This political assassination of a nuclear scientist is a highly provocative act of state terrorism that circumstantially strongly implicates Israel and seemingly somewhat less directly, the United States. To assassinate someone of Professor Fakhrizadeh’s stature is also, given the timing of the presidential transition taking place in the U.S., seemingly intended as a provocation designed to induce Iran to retaliate in some way that will escalate regional tensions and war risks while Trump remains in the White House.
I do know that Netanyahu in an aggressive 2018 speech ominously mentioned Fakhrizadeh by name, almost implying that he was on the Mossad hit list. This incident should serve to give rise to a movement at the UN and in civil society to include ‘extra-judicial executions’ and ‘politically motivated assassinations’ as ‘state terror’ and to be included in the Rome Statute as a specific Crime Against Humanity that would give authority to the International Criminal Court in The Hague to investigate and prosecute.
Iran so often victimized by such state terrorism should play a leading role in seeking to criminalize political assassinations undertaken by governments, and this would include drone warfare. The UN Human Rights Council in Geneva would be one appropriate institutional setting within which to raise these concerns. Another possible avenue of redress would be to seek an Advisory Opinion from the International Court of Justice on the basis of a request by the UN General Assembly. Although these initiatives are within the domain of ‘symbolic politics’ their successful enactment would have substantive ramifications.
In my judgment, recalling the January assassination of General Soleimani, seeking official expressions of censure and condemnation is appropriate, but insufficient. The EU Parliament should be urged to make action proposals along the lines depicted in my prior response. This behavior should no longer be protected behind the curtain of geopolitical impunity. Almost all sovereign states have a shared interest in criminalizing this form of behavior and providing norms, procedures, and institutional venues that can provide prompt and effective legal remedies to victim countries. Given current technologies and tactics of international conflict the implementation of the existing prohibition on government-sponsored political assassinations should be treated as an urgent priority, regionally and globally.
As an American critic of such a provocation, it is not my place to give unsolicited advice to the government and leadership of Iran. Too often Americans in good faith think they know better despite their lack of relevant experience. We need the humility of silence. Having so declared, I would still suggest consideration of the courses of action mentioned in my prior lines. Such action would appropriately issue from Iran but it is important for virtually the entire world, and especially to uphold the sovereign rights and security of vulnerable states.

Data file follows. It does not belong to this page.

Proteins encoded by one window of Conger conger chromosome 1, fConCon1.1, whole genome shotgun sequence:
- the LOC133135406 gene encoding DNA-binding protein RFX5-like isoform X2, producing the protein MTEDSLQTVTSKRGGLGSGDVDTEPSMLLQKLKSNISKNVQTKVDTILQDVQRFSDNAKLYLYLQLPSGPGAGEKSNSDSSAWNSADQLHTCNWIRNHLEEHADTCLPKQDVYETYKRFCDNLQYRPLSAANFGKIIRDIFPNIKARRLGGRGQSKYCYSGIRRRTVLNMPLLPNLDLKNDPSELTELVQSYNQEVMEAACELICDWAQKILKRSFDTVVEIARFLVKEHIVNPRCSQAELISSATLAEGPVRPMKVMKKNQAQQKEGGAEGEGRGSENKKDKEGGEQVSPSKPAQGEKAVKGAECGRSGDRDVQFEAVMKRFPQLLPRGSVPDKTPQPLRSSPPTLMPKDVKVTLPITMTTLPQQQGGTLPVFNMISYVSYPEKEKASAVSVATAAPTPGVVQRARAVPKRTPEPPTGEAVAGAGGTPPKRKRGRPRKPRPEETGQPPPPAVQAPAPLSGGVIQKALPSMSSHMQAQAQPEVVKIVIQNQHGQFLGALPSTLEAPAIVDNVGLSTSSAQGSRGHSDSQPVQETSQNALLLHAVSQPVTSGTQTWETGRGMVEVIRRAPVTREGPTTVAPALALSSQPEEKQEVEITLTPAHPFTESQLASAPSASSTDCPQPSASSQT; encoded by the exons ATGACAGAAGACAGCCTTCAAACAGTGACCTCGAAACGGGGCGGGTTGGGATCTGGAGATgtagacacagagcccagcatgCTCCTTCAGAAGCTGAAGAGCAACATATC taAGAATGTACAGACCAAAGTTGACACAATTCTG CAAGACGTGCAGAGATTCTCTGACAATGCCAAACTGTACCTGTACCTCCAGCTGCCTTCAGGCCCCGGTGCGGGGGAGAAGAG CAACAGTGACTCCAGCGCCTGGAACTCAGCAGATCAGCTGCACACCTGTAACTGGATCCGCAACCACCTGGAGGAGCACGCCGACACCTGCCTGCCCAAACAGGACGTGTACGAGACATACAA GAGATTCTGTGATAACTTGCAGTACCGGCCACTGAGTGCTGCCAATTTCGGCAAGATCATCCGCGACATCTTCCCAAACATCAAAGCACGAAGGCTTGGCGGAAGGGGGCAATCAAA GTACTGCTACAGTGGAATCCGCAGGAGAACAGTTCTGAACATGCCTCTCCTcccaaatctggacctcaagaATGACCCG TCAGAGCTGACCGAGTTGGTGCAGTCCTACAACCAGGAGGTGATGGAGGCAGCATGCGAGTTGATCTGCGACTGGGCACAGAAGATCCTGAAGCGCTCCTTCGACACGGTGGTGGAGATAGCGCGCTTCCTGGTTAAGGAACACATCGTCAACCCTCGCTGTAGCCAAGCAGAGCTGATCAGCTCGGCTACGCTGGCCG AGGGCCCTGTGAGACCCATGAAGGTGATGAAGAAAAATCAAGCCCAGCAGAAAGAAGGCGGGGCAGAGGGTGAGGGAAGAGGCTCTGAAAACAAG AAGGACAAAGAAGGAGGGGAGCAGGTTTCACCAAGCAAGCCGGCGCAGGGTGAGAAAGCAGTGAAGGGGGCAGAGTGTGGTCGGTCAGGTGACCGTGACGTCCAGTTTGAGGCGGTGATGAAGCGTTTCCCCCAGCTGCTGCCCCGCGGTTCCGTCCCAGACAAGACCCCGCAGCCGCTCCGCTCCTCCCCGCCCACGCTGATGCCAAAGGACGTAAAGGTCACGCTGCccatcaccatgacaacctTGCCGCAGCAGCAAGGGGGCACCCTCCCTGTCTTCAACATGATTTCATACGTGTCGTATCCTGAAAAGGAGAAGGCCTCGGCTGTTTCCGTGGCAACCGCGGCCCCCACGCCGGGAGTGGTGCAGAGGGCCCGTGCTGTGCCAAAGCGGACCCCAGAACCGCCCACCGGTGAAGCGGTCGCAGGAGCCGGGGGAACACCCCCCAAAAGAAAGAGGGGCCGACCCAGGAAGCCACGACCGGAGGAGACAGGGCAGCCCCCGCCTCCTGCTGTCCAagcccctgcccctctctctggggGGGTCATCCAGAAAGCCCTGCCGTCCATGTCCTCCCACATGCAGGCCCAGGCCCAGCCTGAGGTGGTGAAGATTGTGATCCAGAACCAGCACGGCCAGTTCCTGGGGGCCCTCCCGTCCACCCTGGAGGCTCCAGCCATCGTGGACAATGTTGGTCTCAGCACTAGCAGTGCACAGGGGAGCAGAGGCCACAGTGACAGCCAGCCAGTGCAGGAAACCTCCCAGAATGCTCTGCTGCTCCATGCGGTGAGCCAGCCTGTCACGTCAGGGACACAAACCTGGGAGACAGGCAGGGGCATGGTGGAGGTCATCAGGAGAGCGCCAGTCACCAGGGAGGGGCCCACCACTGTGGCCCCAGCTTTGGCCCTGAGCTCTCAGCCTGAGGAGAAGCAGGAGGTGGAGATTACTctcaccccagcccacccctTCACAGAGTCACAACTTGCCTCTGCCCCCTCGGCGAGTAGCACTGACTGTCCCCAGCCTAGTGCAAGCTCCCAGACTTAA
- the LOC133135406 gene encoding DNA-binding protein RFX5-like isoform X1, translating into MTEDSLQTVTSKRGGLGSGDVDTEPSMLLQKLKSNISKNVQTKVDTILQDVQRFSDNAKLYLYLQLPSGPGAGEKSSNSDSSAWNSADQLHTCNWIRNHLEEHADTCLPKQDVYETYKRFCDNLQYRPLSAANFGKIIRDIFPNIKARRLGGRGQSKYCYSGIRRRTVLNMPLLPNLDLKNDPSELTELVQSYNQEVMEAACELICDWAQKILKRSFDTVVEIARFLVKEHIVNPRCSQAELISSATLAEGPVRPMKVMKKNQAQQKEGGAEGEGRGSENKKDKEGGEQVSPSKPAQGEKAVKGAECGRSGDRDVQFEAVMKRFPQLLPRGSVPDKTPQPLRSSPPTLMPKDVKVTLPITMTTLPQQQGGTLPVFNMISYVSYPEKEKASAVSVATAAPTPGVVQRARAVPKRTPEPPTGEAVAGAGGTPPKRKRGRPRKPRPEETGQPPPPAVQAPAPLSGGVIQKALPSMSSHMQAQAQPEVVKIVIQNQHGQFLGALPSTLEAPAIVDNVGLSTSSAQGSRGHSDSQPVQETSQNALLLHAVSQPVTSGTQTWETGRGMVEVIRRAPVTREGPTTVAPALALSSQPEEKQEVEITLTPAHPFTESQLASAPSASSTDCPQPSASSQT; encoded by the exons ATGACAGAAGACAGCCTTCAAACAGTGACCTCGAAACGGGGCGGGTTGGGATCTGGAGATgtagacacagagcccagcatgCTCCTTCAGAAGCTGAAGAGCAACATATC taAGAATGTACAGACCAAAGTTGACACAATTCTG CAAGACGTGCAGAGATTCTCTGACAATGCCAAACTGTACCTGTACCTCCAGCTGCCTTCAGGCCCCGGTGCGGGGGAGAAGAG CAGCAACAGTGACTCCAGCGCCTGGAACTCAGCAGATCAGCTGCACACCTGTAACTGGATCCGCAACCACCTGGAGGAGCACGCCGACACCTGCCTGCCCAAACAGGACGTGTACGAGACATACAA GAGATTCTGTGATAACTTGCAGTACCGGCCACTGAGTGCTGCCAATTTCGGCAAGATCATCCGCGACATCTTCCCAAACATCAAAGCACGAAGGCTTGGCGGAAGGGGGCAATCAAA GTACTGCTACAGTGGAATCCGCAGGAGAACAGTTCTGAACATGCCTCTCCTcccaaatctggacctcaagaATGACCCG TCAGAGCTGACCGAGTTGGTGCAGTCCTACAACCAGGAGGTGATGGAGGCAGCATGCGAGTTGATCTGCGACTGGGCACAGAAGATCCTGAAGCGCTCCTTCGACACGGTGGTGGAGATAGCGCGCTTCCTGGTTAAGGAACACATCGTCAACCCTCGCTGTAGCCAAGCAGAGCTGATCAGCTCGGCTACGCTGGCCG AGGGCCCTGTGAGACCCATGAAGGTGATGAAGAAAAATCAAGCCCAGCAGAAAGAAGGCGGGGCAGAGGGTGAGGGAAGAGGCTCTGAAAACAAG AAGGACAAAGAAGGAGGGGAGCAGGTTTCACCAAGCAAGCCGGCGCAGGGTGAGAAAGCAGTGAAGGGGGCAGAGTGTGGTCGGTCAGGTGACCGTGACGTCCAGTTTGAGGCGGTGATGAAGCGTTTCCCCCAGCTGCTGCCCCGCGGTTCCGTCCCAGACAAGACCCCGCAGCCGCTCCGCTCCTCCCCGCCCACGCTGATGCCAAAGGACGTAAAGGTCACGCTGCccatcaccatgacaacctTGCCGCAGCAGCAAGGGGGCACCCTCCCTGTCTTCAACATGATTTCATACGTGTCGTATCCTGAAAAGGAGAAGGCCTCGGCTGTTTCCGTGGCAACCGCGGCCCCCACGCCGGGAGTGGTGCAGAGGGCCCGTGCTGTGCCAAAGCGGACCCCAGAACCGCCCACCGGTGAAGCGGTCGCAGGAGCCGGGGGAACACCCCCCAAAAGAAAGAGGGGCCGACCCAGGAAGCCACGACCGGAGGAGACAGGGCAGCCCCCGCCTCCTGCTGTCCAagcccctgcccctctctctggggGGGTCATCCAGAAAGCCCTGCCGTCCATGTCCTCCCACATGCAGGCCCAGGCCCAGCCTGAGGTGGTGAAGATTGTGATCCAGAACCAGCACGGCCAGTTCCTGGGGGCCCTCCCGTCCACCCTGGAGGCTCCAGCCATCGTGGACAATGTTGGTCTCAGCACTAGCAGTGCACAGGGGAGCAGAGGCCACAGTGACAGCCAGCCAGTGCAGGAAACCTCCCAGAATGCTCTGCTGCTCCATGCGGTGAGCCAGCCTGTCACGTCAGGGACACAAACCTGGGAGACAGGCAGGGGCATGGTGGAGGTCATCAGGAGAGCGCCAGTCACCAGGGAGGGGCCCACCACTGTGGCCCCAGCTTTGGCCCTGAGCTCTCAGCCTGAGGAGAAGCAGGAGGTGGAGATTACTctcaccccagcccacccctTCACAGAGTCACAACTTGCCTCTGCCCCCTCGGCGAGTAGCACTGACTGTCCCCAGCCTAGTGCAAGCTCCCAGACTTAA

In all instances of confrontation diplomacy seems more constructive than retaliation and revenge, but diplomacy depends on some level of receptivity and reciprocity. During the Trump/Netanyahu period there has been a pronounced rejection of diplomacy with respect to Iran, and reliance on unlawful threats and violent acts, a regression from the moves toward normalization in the last years of the Obama presidency. An aspect of a diplomatic approach would be to include Israel’s nuclear weapons status and arsenal as part of a more ambitious plan to denuclearize the Middle East, with special emphasis on Israel and Iran. Such an approach could seek the establishment of a Middle East Nuclear Weapons Free Zone, a proposal put forward at various times in the past, but now more relevant than ever.
Given the close likely ties between Israel and the U.S. during the forthcoming Biden presidency, it would be unrealistic to expect this kind of denuclearizing proposal to gain much political traction. It may be best to think of two stages: Stage 1: Restoring the 2015 Agreement on Iran’s Nuclear Program, coupled with an ending of sanctions, and overall normalization of relations with Europe and the U.S.; Stage 2: Regional denuclearization with the inclusion of Israel and the backing of the UN Security Council.
Despite the uncertainties of the present phase of international relations, abetted by the COVID pandemic, there are opportunities for creative diplomacy and the promotion of stability in several theaters of strife and mass suffering within the Middle East.